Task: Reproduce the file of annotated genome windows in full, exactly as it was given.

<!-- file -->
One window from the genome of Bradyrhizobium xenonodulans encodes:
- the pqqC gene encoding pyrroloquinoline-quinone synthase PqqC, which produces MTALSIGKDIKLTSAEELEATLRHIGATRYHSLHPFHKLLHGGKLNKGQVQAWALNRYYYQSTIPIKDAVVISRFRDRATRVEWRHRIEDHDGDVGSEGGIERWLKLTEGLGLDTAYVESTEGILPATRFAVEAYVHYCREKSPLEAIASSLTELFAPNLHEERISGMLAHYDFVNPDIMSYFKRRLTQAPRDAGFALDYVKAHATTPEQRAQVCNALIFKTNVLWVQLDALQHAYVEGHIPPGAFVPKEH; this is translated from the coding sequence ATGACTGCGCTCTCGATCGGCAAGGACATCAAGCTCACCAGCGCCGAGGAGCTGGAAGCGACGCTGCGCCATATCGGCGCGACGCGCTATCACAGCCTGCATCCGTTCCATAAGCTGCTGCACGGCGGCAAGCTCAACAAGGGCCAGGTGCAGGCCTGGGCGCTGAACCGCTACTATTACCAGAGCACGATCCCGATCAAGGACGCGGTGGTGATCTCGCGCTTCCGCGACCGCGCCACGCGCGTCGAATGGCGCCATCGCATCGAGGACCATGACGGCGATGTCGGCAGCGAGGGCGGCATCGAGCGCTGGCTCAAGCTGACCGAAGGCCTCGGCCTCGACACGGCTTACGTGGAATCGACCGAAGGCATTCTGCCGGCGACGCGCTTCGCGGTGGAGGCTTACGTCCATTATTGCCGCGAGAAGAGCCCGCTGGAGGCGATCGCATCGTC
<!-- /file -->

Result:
One window from the genome of Bradyrhizobium xenonodulans encodes:
- the pqqC gene encoding pyrroloquinoline-quinone synthase PqqC, which produces MTALSIGKDIKLTSAEELEATLRHIGATRYHSLHPFHKLLHGGKLNKGQVQAWALNRYYYQSTIPIKDAVVISRFRDRATRVEWRHRIEDHDGDVGSEGGIERWLKLTEGLGLDTAYVESTEGILPATRFAVEAYVHYCREKSPLEAIASSLTELFAPNLHEERISGMLAHYDFVNPDIMSYFKRRLTQAPRDAGFALDYVKAHATTPEQRAQVCNALIFKTNVLWVQLDALQHAYVEGHIPPGAFVPKEH; this is translated from the coding sequence ATGACTGCGCTCTCGATCGGCAAGGACATCAAGCTCACCAGCGCCGAGGAGCTGGAAGCGACGCTGCGCCATATCGGCGCGACGCGCTATCACAGCCTGCATCCGTTCCATAAGCTGCTGCACGGCGGCAAGCTCAACAAGGGCCAGGTGCAGGCCTGGGCGCTGAACCGCTACTATTACCAGAGCACGATCCCGATCAAGGACGCGGTGGTGATCTCGCGCTTCCGCGACCGCGCCACGCGCGTCGAATGGCGCCATCGCATCGAGGACCATGACGGCGATGTCGGCAGCGAGGGCGGCATCGAGCGCTGGCTCAAGCTGACCGAAGGCCTCGGCCTCGACACGGCTTACGTGGAATCGACCGAAGGCATTCTGCCGGCGACGCGCTTCGCGGTGGAGGCTTACGTCCATTATTGCCGCGAGAAGAGCCCGCTGGAGGCGATCGCATCGTC